You have to know where you will be fishing before you first set foot inside a tackle shop, because even the best rod, reel, line, bait, and lures won’t help you catch a fish if you’re using it in areas that don’t hold many fish. Judging fishing waters accurately on looks alone takes time and experience, but this chapter will at least get you started finding waters, both public and private, that you can fish, as well as help you recognize waters that you should avoid.
So Much Water, So Few Fish To begin your search, first narrow down your possibilities. Don’t focus so much on finding a great place to fish (that will come later) as finding one that isn’t far from home within walking distance or a short car ride away. This is important because many basic fishing skills reading the stream or lake, setting the hook, playing the fish can only be practiced on the water. Also, as an extremely general rule, fish are more active early in the morning and late in the day, when the sun is not shining directly on the water. For now, the less time spent getting there and the more time there, the better. When you’re just beginning to learn to fish, pick a small body of water rather than a large one. A one-acre pond, for instance, is basically a 1,000-acre lake in miniature. Various types of shoreline, submerged drop-offs and humps, vegetation, and varying temperature zones are all there, only in scaled-down form and thus much easier to identify. The same is true with fishing a creek instead of a river, or a back bay instead of the ocean: There’s less water to fish, which makes navigation easier and simplifies the process of narrowing down likely areas to focus on.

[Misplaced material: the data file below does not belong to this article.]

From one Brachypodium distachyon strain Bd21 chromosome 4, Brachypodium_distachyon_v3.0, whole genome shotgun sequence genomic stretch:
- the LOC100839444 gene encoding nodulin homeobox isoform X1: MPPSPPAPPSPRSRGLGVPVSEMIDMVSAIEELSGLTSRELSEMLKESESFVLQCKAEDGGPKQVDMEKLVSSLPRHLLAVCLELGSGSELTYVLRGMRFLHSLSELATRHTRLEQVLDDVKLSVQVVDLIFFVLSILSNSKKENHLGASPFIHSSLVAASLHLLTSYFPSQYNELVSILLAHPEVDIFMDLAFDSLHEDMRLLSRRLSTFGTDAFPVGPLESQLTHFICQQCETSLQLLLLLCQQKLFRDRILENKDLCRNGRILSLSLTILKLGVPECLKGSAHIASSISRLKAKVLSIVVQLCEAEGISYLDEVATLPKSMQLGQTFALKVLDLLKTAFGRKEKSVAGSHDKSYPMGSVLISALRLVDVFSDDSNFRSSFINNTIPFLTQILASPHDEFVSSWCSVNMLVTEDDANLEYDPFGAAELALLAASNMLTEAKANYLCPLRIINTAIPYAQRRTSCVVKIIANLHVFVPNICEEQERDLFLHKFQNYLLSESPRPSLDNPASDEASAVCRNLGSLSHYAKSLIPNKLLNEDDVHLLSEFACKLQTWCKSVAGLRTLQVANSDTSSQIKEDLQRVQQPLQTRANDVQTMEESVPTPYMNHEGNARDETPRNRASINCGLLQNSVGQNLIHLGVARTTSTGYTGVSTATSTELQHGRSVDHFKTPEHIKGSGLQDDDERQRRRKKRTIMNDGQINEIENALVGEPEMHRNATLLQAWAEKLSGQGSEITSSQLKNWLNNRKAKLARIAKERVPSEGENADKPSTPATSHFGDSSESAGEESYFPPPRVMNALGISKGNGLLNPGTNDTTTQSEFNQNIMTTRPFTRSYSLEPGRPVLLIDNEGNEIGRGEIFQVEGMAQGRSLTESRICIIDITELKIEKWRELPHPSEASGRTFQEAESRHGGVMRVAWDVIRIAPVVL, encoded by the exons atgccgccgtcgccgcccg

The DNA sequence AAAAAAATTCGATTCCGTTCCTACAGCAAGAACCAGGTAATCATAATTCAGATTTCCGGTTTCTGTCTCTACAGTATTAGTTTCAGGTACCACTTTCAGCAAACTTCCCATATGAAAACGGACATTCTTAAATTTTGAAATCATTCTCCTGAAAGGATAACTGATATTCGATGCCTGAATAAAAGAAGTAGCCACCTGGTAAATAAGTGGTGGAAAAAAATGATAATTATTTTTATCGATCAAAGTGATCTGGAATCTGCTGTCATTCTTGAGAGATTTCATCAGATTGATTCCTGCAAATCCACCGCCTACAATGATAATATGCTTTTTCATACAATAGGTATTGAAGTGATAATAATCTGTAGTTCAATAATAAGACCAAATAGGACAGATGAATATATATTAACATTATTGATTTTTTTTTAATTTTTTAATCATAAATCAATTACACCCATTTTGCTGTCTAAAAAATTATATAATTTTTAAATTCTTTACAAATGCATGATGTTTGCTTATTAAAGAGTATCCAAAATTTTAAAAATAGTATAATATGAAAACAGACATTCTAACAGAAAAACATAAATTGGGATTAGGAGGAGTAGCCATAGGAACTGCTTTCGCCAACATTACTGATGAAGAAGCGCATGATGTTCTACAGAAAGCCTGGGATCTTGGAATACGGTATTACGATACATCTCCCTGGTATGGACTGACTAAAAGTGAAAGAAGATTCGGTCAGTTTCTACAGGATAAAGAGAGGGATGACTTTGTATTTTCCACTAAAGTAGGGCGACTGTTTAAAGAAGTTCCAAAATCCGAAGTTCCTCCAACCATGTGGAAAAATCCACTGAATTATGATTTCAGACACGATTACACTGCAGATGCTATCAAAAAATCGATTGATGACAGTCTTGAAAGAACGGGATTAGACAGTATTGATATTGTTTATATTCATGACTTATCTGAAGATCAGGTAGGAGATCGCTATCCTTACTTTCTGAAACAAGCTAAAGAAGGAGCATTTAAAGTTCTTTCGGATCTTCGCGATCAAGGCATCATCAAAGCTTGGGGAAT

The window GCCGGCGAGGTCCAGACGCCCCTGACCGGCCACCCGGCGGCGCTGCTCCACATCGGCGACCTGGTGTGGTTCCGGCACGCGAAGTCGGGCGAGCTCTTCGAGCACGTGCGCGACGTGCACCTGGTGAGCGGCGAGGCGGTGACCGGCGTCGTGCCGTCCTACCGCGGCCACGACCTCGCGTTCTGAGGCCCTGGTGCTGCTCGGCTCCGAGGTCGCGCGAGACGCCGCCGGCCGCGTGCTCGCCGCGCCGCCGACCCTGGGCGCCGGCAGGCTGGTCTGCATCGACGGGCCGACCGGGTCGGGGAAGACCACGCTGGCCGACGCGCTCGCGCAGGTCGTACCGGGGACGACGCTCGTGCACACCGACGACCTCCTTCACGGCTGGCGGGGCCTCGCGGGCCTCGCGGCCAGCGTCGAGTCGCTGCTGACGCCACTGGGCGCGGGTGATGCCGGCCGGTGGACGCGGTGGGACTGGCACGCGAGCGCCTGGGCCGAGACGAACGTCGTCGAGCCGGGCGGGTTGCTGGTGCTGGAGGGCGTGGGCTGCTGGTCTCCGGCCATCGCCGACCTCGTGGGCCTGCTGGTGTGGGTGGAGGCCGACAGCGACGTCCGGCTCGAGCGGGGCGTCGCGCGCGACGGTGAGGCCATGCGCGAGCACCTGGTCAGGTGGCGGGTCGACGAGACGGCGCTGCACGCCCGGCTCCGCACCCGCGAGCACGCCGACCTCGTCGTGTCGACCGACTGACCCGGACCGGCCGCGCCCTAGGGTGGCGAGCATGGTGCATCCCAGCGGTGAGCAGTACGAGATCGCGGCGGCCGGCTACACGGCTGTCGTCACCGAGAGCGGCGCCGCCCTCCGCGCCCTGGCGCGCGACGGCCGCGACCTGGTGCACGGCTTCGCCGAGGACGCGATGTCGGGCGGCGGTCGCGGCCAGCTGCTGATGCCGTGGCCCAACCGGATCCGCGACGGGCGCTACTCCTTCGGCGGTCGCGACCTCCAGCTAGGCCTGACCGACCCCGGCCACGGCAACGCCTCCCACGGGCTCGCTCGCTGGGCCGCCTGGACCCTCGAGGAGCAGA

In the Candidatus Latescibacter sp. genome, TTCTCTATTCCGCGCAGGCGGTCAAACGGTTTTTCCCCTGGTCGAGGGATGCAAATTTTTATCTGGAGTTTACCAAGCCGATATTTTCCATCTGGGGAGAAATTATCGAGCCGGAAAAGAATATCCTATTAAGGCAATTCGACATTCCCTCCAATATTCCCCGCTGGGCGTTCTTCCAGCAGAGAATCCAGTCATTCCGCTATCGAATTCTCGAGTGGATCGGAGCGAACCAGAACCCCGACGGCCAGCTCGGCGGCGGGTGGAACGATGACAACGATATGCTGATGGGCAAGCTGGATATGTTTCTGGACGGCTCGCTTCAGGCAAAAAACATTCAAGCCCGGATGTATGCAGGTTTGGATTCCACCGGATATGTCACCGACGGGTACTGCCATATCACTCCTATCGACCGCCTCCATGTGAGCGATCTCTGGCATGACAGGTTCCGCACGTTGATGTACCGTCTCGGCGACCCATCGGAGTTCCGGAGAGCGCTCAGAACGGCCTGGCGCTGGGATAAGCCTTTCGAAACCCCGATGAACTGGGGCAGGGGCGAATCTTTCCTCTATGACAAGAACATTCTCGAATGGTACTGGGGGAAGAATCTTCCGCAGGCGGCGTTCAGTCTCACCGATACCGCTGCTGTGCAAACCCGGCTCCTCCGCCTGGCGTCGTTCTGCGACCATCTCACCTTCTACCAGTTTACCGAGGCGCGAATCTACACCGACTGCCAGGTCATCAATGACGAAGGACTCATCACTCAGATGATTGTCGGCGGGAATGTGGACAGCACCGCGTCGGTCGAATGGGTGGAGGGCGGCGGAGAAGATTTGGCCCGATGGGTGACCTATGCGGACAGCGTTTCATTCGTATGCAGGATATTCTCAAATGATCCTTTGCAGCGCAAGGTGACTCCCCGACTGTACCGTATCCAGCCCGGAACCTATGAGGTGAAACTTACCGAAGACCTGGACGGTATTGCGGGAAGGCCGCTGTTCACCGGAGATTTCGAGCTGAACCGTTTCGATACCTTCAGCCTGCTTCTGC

However, don’t pick too small a body of water. If you decide to fish a brook that’s narrow enough to jump across, or a pond so small that you can easily cast across it to the opposite bank, you stand a very good chance of scaring or spooking the fish before you even begin fishing. Most fish are extremely sensitive to abrupt changes in their environment, such as vibrations from heavy footfalls on the shoreline, or shadows suddenly appearing or moving across the bottom. Even an ill-placed cast can send fish scurrying into hiding, where they’ll remain for an hour or longer without feeding or moving. Fishing small waters requires extra patience, a good degree of stealth, and an ability to accurately cast a bait or lure when standing well back from the bank or shoreline. (Even many otherwise experienced anglers don’t know how to fish small waters effectively.) The first-timer needs a wide and forgiving margin of error.